1. By default, capital gains tax is on the account of the seller. But if it will benefit you by negotiating for a good price this way, then you can shoulder the payment of such by discounting the amount of your payment to the seller.
      Usually, they wanted the net proceeds of the sale and wanted the buyer to process that requirements of transfer of ownership.
      If you know how to untangle as messy documentation of a property, you can negotiate for a lower price.

  3. Condo just got finished in Cebu Philippines, planning on selling it. While waiting for a buyer, considering renting it out until the condo is sold. As a foreigner who not in the country most of the the time… Do I need to declare my rental income?

    lets say I rented it out for 3 Month and a buyers buy it. Do I need to declare a rental income to get a Certification authoring Registration (CAR), even if it doesn’t hit the 250000php/year?

    Still waiting on my title deed to be transfer under me… but can I still sell the condo while waiting and just transfer it to the new buyer?

    As a individual foreigner investor, how do I pay my capital tax gain to the BIR or even my rental income( If I need to get the CAR?

    1. Hi JQ,

      As a foreign property owner in the Philippines, you must declare all rental income to the Bureau of Internal Revenue (BIR), regardless of the amount or rental duration. To sell your property, you need a Certification Authorizing Registration (CAR) from the BIR, confirming that all taxes related to the sale have been paid. While you can enter into a sale agreement during the title deed transfer process, the final transfer to the buyer can only occur once the title is in your name. It’s important to consult with a local tax consultant or real estate lawyer for managing capital gains tax and rental income tax, ensuring legal compliance.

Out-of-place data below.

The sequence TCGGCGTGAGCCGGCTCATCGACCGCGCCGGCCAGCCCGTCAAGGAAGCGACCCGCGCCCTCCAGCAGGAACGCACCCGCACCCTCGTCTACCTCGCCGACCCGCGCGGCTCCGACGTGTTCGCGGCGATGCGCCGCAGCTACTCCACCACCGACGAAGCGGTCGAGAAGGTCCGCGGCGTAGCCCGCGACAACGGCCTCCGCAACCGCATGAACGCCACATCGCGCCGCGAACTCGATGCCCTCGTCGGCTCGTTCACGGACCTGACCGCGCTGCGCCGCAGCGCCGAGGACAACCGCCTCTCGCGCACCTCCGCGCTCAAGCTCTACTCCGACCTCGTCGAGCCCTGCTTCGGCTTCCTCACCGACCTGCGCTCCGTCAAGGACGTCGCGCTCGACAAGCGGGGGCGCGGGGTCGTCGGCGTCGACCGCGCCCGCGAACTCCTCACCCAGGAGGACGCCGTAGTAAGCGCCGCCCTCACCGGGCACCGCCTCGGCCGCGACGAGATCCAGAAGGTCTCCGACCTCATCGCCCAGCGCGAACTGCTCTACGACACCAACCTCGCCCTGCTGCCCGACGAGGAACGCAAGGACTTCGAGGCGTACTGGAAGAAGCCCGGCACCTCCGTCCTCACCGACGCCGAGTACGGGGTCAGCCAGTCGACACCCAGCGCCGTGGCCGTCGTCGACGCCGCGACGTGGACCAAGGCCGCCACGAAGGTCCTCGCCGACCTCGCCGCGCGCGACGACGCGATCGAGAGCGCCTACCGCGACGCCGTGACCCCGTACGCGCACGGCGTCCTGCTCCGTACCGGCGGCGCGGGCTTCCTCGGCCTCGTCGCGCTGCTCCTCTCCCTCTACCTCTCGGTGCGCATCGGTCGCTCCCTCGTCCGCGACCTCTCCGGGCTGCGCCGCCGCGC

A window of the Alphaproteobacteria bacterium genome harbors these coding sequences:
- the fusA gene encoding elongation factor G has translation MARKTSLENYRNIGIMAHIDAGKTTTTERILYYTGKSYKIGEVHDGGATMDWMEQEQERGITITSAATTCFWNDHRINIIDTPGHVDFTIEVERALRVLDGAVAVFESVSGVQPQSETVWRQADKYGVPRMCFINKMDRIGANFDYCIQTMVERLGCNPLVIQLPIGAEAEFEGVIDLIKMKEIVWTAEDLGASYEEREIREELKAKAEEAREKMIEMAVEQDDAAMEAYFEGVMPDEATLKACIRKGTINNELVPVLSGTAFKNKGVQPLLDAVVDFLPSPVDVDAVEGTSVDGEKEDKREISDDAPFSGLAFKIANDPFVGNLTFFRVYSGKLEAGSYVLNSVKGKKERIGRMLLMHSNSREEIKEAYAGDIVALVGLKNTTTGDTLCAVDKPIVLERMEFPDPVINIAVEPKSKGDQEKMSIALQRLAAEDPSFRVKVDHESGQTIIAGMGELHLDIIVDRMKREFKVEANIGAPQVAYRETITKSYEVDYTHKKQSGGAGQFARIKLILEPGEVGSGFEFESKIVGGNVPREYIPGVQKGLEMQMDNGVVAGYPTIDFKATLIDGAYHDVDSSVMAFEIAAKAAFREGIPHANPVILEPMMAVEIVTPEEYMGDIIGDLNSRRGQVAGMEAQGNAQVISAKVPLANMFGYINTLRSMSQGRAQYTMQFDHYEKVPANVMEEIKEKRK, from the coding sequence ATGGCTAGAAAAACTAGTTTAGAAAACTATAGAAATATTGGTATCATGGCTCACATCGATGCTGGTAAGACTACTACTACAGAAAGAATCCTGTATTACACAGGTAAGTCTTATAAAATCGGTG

You can contact us at [email protected] to get assistance from our legal agents, who are experienced with these matters.

      ^ Matt

    1. Hi Christina,

      The market value of agricultural land in the Philippines varies greatly depending on location, accessibility, and other factors. We can help you with the valuation. Please send an email to [email protected] with specific details about the land in question.

      ^ Matt

  4. How do I find someone trustworthy to process the land that was bought by my mother together with her dad but have not transfer the title to their names and they are both dead, I got all the receipts showing all paid for and the the signature of the seller confirming fully paid off, I’m the only heir and would like it to be transfer to my name, how do I go about processing it.

  5. Hi! How much tax will the government deduct from my commission as part of the broker side? I live in the US but Im also a dual citizen. I have a commission from the property that my relative is selling. Do I have to pay taxes when I deposit the money to my bank in the Philippines or in the US? If yes, how much tax do I need to pay and what are the documentation needed in order for the bank to accept it.

    1. Hi Sheila,

      In the US, commission income is taxed as ordinary income, subject to your total income tax bracket, which can range from 10% to 37%. As a dual citizen, you’re subject to US tax on global income but can avoid double taxation by claiming a Foreign Tax Credit for taxes paid in the Philippines. In the Philippines, commission income is also subject to income tax, with rates ranging from 0% to 35%. If you deposit the money there, you might need to pay taxes depending on Philippine tax laws and your tax residency status.

      You’ll need to report this income and potentially pay taxes in both countries. Necessary documentation includes the commission statement and tax receipts if taxes are withheld. If you need assistance, please don’t hesitate to contact us at [email protected].

  6. Hello, my husband’s parents left a ton of property in siquijor under their names but they did not transfer the title to the heirs which is the children. Now the siblings (aunt/uncle) trying to claim the property. Any suggestions on how we can fight the property ? Thanks